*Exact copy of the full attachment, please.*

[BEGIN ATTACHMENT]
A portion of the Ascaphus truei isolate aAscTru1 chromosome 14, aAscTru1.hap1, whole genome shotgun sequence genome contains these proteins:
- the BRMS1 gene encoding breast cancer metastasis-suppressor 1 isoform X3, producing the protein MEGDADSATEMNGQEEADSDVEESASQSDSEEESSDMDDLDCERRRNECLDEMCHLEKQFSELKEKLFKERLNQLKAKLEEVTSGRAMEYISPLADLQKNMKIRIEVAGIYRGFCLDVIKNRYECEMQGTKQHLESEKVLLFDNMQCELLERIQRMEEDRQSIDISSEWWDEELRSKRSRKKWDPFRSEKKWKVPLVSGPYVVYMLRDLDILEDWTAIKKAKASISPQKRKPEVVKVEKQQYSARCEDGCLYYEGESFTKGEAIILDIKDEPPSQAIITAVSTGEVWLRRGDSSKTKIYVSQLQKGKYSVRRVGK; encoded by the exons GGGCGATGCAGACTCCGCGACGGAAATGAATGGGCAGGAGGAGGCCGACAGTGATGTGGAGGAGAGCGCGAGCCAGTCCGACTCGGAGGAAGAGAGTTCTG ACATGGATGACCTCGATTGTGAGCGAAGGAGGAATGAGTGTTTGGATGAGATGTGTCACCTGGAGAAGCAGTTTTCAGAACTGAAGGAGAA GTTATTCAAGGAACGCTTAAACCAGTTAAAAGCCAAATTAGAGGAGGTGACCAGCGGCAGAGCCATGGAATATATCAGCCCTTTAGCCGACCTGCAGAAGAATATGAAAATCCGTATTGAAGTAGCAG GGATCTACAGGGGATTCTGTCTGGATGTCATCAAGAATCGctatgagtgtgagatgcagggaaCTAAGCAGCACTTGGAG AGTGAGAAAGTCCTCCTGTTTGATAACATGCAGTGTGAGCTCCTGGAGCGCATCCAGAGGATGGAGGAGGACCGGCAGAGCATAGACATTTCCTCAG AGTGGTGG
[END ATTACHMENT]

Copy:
A portion of the Ascaphus truei isolate aAscTru1 chromosome 14, aAscTru1.hap1, whole genome shotgun sequence genome contains these proteins:
- the BRMS1 gene encoding breast cancer metastasis-suppressor 1 isoform X3, producing the protein MEGDADSATEMNGQEEADSDVEESASQSDSEEESSDMDDLDCERRRNECLDEMCHLEKQFSELKEKLFKERLNQLKAKLEEVTSGRAMEYISPLADLQKNMKIRIEVAGIYRGFCLDVIKNRYECEMQGTKQHLESEKVLLFDNMQCELLERIQRMEEDRQSIDISSEWWDEELRSKRSRKKWDPFRSEKKWKVPLVSGPYVVYMLRDLDILEDWTAIKKAKASISPQKRKPEVVKVEKQQYSARCEDGCLYYEGESFTKGEAIILDIKDEPPSQAIITAVSTGEVWLRRGDSSKTKIYVSQLQKGKYSVRRVGK; encoded by the exons GGGCGATGCAGACTCCGCGACGGAAATGAATGGGCAGGAGGAGGCCGACAGTGATGTGGAGGAGAGCGCGAGCCAGTCCGACTCGGAGGAAGAGAGTTCTG ACATGGATGACCTCGATTGTGAGCGAAGGAGGAATGAGTGTTTGGATGAGATGTGTCACCTGGAGAAGCAGTTTTCAGAACTGAAGGAGAA GTTATTCAAGGAACGCTTAAACCAGTTAAAAGCCAAATTAGAGGAGGTGACCAGCGGCAGAGCCATGGAATATATCAGCCCTTTAGCCGACCTGCAGAAGAATATGAAAATCCGTATTGAAGTAGCAG GGATCTACAGGGGATTCTGTCTGGATGTCATCAAGAATCGctatgagtgtgagatgcagggaaCTAAGCAGCACTTGGAG AGTGAGAAAGTCCTCCTGTTTGATAACATGCAGTGTGAGCTCCTGGAGCGCATCCAGAGGATGGAGGAGGACCGGCAGAGCATAGACATTTCCTCAG AGTGGTGG